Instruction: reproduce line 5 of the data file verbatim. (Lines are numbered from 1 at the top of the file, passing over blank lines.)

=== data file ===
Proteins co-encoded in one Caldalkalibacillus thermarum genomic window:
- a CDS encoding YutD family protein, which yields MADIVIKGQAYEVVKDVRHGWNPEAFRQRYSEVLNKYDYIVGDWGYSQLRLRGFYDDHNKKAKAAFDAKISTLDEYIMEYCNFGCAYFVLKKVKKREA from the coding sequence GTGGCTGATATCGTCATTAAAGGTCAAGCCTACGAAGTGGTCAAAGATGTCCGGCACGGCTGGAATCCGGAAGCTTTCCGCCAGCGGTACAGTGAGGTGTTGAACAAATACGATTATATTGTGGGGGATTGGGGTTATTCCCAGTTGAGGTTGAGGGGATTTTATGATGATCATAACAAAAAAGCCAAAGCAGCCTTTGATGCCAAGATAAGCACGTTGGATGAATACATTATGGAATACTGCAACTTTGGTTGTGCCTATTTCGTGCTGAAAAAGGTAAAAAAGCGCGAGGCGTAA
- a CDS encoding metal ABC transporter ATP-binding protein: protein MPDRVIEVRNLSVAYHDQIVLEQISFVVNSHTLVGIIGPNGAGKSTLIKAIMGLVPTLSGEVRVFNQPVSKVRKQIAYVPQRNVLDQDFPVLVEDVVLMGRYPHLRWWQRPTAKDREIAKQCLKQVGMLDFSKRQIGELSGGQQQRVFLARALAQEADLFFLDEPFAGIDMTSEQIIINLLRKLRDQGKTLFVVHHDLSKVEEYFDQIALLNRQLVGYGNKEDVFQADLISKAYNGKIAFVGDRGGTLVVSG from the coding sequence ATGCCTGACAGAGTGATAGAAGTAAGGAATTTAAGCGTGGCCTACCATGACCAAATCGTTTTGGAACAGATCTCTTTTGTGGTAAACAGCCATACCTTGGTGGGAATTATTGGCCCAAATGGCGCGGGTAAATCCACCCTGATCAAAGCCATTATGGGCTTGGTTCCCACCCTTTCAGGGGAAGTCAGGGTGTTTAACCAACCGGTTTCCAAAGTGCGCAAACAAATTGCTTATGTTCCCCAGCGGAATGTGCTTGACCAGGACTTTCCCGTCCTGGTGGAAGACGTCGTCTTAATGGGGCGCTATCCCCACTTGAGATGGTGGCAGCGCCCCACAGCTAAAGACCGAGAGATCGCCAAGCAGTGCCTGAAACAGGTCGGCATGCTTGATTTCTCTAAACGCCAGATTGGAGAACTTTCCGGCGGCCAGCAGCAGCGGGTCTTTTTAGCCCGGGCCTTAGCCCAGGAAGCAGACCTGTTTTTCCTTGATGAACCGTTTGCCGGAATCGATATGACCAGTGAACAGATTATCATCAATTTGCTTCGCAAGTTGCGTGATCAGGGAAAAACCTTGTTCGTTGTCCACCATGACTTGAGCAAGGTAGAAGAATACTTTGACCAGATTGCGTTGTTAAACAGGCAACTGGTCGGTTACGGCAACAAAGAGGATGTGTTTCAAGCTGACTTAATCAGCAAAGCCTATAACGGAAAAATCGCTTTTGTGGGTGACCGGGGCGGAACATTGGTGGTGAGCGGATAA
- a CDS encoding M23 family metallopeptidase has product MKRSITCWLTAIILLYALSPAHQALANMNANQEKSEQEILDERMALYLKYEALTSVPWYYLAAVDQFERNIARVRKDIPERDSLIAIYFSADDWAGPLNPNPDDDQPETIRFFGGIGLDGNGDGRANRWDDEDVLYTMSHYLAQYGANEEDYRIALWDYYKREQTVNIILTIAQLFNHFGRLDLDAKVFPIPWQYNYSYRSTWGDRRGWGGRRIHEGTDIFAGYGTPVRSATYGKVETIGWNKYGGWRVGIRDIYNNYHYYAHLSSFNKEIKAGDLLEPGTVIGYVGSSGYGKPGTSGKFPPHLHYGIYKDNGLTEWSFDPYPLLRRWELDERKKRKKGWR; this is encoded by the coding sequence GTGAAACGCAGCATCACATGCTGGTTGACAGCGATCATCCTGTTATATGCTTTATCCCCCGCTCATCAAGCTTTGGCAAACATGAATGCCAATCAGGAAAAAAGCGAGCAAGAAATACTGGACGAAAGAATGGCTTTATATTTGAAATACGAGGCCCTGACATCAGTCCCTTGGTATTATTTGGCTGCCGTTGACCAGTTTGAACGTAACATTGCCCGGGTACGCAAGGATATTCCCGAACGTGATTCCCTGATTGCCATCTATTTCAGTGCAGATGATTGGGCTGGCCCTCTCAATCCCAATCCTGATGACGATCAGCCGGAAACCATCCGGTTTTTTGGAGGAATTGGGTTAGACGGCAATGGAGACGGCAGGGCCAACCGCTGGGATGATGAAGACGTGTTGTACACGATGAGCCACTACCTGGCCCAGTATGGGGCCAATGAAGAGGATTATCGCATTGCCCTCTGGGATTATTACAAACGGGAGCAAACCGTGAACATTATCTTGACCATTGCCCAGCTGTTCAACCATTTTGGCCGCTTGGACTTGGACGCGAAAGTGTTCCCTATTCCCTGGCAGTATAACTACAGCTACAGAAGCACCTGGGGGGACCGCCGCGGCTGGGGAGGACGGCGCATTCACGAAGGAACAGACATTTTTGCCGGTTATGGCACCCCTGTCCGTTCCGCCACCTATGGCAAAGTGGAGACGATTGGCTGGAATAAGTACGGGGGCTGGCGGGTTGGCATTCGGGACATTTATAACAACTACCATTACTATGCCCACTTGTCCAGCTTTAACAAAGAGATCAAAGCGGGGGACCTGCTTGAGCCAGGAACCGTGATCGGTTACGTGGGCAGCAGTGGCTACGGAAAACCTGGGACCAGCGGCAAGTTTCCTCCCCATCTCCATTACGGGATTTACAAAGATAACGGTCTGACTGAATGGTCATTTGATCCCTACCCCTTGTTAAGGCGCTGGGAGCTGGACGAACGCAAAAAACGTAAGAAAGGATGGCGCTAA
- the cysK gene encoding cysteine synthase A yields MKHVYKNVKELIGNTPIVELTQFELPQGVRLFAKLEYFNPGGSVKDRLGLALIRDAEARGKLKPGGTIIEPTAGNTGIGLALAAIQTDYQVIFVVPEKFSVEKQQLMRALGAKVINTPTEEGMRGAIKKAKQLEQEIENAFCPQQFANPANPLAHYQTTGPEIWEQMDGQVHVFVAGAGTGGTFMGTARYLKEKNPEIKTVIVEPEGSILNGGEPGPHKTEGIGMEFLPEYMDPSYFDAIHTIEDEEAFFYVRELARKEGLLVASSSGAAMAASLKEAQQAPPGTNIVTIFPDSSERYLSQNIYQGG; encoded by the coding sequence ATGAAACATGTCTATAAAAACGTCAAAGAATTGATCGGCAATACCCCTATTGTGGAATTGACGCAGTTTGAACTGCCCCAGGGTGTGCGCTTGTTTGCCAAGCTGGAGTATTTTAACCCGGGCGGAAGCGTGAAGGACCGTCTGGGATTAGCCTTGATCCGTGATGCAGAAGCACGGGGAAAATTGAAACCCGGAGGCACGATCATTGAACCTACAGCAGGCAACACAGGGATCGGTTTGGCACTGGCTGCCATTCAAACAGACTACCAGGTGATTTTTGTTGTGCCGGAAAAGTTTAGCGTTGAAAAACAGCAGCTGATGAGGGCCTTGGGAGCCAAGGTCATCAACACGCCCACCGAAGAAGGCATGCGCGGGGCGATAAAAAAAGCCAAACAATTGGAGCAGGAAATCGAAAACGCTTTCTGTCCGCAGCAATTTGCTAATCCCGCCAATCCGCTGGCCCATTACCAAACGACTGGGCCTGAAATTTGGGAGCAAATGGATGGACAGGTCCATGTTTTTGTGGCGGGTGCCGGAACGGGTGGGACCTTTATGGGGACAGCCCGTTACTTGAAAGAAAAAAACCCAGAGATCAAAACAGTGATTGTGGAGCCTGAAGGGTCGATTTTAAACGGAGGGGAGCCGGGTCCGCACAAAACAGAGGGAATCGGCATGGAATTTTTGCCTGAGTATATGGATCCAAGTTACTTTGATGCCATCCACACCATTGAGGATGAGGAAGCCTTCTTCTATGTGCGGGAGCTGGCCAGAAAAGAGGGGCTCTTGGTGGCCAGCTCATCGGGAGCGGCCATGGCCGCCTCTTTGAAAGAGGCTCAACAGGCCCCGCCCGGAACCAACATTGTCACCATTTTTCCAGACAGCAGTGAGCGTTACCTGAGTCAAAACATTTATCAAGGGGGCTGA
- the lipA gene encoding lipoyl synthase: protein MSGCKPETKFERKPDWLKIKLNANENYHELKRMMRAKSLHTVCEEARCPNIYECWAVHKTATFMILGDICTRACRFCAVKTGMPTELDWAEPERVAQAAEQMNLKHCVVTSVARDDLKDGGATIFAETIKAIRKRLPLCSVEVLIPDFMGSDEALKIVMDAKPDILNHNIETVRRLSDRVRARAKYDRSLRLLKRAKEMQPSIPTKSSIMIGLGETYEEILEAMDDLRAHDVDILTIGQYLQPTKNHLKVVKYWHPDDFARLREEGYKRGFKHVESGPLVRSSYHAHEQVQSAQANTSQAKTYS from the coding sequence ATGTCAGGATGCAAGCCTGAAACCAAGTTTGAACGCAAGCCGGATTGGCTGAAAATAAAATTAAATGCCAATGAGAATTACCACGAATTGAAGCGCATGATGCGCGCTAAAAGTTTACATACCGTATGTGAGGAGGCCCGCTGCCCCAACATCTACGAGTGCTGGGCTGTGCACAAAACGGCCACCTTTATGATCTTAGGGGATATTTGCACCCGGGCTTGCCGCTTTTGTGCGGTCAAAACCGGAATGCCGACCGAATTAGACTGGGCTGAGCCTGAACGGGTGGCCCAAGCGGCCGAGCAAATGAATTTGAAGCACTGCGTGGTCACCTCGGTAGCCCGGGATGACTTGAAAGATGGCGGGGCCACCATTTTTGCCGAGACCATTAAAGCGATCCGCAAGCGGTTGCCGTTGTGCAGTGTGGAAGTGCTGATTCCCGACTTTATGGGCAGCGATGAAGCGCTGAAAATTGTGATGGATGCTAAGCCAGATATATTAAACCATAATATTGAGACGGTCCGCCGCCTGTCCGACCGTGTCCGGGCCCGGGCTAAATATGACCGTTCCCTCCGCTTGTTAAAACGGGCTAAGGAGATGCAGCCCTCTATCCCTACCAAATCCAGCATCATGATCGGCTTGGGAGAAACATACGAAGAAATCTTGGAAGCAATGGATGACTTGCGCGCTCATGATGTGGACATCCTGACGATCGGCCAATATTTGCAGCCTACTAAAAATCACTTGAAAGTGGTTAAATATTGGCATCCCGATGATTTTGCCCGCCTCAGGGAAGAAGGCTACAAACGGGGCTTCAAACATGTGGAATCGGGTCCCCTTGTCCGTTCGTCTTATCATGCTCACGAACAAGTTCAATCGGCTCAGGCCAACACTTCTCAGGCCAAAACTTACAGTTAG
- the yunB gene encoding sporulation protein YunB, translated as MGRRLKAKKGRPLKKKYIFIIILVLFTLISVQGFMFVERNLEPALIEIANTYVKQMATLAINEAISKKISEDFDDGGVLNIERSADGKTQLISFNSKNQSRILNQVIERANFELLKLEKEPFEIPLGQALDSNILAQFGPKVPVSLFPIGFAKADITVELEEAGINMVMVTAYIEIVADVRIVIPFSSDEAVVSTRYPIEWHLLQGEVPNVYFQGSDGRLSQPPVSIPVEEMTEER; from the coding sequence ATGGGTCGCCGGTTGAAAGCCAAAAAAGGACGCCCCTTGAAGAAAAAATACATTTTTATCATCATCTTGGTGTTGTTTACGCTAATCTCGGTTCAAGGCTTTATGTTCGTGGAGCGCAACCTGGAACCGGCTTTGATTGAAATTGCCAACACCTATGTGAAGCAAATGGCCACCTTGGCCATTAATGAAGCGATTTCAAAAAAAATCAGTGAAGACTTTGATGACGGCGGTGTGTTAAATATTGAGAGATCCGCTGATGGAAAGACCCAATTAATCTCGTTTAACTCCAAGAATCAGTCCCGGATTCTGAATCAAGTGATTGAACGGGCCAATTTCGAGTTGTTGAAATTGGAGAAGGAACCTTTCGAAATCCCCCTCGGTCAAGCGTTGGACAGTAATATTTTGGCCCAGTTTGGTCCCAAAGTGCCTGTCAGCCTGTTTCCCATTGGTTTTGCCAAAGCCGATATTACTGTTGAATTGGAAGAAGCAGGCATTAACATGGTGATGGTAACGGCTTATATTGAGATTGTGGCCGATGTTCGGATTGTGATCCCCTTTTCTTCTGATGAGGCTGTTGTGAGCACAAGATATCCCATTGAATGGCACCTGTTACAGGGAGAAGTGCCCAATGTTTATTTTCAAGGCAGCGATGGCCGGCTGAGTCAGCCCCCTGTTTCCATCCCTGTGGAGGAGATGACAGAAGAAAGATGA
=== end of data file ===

- the cysK gene encoding cysteine synthase A yields MKHVYKNVKELIGNTPIVELTQFELPQGVRLFAKLEYFNPGGSVKDRLGLALIRDAEARGKLKPGGTIIEPTAGNTGIGLALAAIQTDYQVIFVVPEKFSVEKQQLMRALGAKVINTPTEEGMRGAIKKAKQLEQEIENAFCPQQFANPANPLAHYQTTGPEIWEQMDGQVHVFVAGAGTGGTFMGTARYLKEKNPEIKTVIVEPEGSILNGGEPGPHKTEGIGMEFLPEYMDPSYFDAIHTIEDEEAFFYVRELARKEGLLVASSSGAAMAASLKEAQQAPPGTNIVTIFPDSSERYLSQNIYQGG; encoded by the coding sequence ATGAAACATGTCTATAAAAACGTCAAAGAATTGATCGGCAATACCCCTATTGTGGAATTGACGCAGTTTGAACTGCCCCAGGGTGTGCGCTTGTTTGCCAAGCTGGAGTATTTTAACCCGGGCGGAAGCGTGAAGGACCGTCTGGGATTAGCCTTGATCCGTGATGCAGAAGCACGGGGAAAATTGAAACCCGGAGGCACGATCATTGAACCTACAGCAGGCAACACAGGGATCGGTTTGGCACTGGCTGCCATTCAAACAGACTACCAGGTGATTTTTGTTGTGCCGGAAAAGTTTAGCGTTGAAAAACAGCAGCTGATGAGGGCCTTGGGAGCCAAGGTCATCAACACGCCCACCGAAGAAGGCATGCGCGGGGCGATAAAAAAAGCCAAACAATTGGAGCAGGAAATCGAAAACGCTTTCTGTCCGCAGCAATTTGCTAATCCCGCCAATCCGCTGGCCCATTACCAAACGACTGGGCCTGAAATTTGGGAGCAAATGGATGGACAGGTCCATGTTTTTGTGGCGGGTGCCGGAACGGGTGGGACCTTTATGGGGACAGCCCGTTACTTGAAAGAAAAAAACCCAGAGATCAAAACAGTGATTGTGGAGCCTGAAGGGTCGATTTTAAACGGAGGGGAGCCGGGTCCGCACAAAACAGAGGGAATCGGCATGGAATTTTTGCCTGAGTATATGGATCCAAGTTACTTTGATGCCATCCACACCATTGAGGATGAGGAAGCCTTCTTCTATGTGCGGGAGCTGGCCAGAAAAGAGGGGCTCTTGGTGGCCAGCTCATCGGGAGCGGCCATGGCCGCCTCTTTGAAAGAGGCTCAACAGGCCCCGCCCGGAACCAACATTGTCACCATTTTTCCAGACAGCAGTGAGCGTTACCTGAGTCAAAACATTTATCAAGGGGGCTGA